Harry Potter and the Deathly Hallows: Part 2

I’m not entirely sure I like Harry Potter and the Deathly Hallows: Part 2.

My first reaction after watching was that it was satisfactory, and I came out of the theatre happy having seen it. It’s now been about 5 hours and I find myself questioning whether it really was as well made as I thought. After all, the last movie I watched on the big screen was Transformers: Dark of the Moon and after that, even Uwe Boll looks good.

Ok, maybe not Uwe Boll.

I admit that David Yates has been my favorite Potter director by far. His second try, 2009's The Half-Blood Prince, was the first time I really liked a Harry Potter film; Yates and team set up a world that actually felt fantastical. It was something I felt that the previous directors never captured, despite their other contributions to the franchise. I was worried that it was a one off, since Part 1 of The Deathly Hallows didn’t really feel that awesome, it being about two and a half hours of Daniel Radcliffe, Emma Watson, and Rupert Grint sitting in a tent being screaming profanities at each other (ok, there weren’t any profanities. I wish there had been. Brits have the coolest swear words). That and the pseudo-nude scene that was straight out of slash fiction.

I think what bothered me about the film was that though the director obviously wanted to focus on Harry and his tasks of hunting down the remaining horcruxes, there were still scenes of other characters thrown in. For instance, the scene where Molly Weasley battles Bellatrix. In the book, it’s fleshed out rather well, but there’s no space for it to get much resonance here. Likewise the beat where Neville gets his spotlight, beheading Voldy’s pet snake. Both pop up rather abruptly and there isn’t much lead in to any of it, nor is there time to ruminate on either.

Neither are the deaths of the supporting characters given their fair share of screen time. You don’t really see Fred, Remus or Tonks get hit, and the camera doesn’t really linger on their bodies, or the survivors’ reactions long. It’s all very cursory. The ending (if you’re reading this review and you haven’t read the books, do it now you silly idiot) where Harry tells his son about his namesakes seems to have been cut down too short as well. I just don’t feel it when Radcliffe says that Severus was one of the bravest men he ever knew (I cried when I read that in the book).

And I guess that’s what bugs me about the film. The best character in the entire series has always been Snape. I love how he’s the most detestable snot for most of it, but behind his snarky, douche bag behavior, there have always been hints that the dude’s a deep cover agent. He’s like the cop who has to do the worst sort of things to get the hard core criminals to trust him and goes a little nuts because of it.

 In the books, you got that feeling more clearly, as Rowling lays it out and foreshadows, while painting Harry’s dad as kind of a dick before he started going out with Lily. In the films, however, it’s all left until the third act of the final chapter and then just kind of blurted out (albeit in an excellent montage scene where Alan Rickman gets to really let go).  Snape’s redemption is explained, but it doesn’t have the same punch since there’s no real time for the audience to grasp how much the dude went through.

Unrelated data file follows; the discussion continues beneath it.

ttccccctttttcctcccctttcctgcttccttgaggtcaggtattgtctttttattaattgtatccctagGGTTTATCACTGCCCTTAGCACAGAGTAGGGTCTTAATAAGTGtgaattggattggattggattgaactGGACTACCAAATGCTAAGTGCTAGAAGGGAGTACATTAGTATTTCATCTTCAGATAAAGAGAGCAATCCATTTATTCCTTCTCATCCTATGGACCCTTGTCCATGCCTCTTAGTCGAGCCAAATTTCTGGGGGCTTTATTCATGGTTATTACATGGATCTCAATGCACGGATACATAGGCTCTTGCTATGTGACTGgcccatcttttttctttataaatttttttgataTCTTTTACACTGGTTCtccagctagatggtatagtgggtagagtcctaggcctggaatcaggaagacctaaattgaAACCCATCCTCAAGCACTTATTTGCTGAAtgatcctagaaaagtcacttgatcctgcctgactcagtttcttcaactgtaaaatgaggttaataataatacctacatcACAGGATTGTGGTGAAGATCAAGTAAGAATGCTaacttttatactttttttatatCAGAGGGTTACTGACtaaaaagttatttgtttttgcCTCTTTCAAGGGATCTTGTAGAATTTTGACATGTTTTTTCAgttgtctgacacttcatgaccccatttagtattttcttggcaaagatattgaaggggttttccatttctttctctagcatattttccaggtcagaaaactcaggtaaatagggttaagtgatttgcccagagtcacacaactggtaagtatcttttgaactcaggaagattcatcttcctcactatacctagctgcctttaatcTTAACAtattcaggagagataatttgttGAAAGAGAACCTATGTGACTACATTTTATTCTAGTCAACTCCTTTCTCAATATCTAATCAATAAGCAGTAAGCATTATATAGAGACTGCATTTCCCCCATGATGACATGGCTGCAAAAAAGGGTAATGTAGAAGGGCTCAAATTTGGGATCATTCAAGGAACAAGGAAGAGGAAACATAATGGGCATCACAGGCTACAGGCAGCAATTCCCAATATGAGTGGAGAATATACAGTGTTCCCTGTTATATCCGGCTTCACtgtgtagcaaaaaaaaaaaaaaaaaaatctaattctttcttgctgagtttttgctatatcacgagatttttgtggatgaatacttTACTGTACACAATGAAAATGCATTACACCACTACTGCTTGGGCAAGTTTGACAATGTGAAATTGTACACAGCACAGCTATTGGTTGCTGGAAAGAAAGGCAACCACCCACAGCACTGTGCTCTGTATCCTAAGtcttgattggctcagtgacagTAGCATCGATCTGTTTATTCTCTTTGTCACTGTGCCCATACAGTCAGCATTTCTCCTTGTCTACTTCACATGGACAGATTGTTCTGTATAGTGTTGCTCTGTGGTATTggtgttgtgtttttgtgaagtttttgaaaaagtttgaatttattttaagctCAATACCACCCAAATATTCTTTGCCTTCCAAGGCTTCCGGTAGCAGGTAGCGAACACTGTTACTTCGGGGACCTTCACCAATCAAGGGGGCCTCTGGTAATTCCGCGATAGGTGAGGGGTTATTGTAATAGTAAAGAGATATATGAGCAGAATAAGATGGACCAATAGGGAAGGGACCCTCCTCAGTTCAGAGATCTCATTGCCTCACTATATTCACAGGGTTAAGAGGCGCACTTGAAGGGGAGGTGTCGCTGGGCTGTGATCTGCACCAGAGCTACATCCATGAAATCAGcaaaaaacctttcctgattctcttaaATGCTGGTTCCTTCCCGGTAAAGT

I probably should have re-watched all the other movies before watching the last one. I’ve got a feeling I just missed or forgot some of the pieces in the previous films. It’s been 10 years since the start of this movie series after all.

And don’t’ get me wrong. There’s a lot to like about this one. Yates’ team of people does have a better grasp on pacing and dialogue than Michael Bay’s.  While Bay's SFX shots are always ALWAYS the center of attention in his movies (action for the sake of spectacle), David Yates and friends have used their SFX sequences to fill in the atmosphere of the wizarding world and evoke emotions. Instead of squandering them willy-nilly, they've used them to support the story.

There’s a great little piece where McGonagall and the rest of the Professors and the Order members are setting the defenses up. A shield is thrown up around the Hogwarts campus. When the deatheater’s initial volley of spells smashes against that shield, it feels as harrowing as the arrows scene in 300. Another of my favorite scenes is Potter’s escape from Gringotts riding a Ukrainian ironbelly. While the dragon doesn’t look exactly as I pictured it while reading the book (isn’t it supposed to look metallic?), the shot of it climbing out the top of the wizarding bank to the rooftops of Diagon Alley is just awesome.

I’ve heard that some feel that Harry Potter is the Star Wars of this generation and I’m hard pressed to disagree. I can see myself giving the books to my future kids, sitting on the couch with popcorn watching these films as a family. I am curious to see if Rowling can sustain the interest in the franchise moving forward, though. Lucas merchandised like crazy, expanding the Galaxy Far, Far Away year by year. But the wizarding world isn’t as wide, and Rowling set a built-in termination date on her story by setting it in a school. We can’t follow Harry into the future. Kids don’t want stories about boring adults. There won’t be prequels for the same reason and any stories about the other characters won’t really have the same weight on the canon of the franchise because it’s always been centered on Harry.

Then again, we all know that Lucas probably should have quit when he was ahead, so maybe it’s not so bad that Harry’s story ends here. It’s not a bad send off after all.

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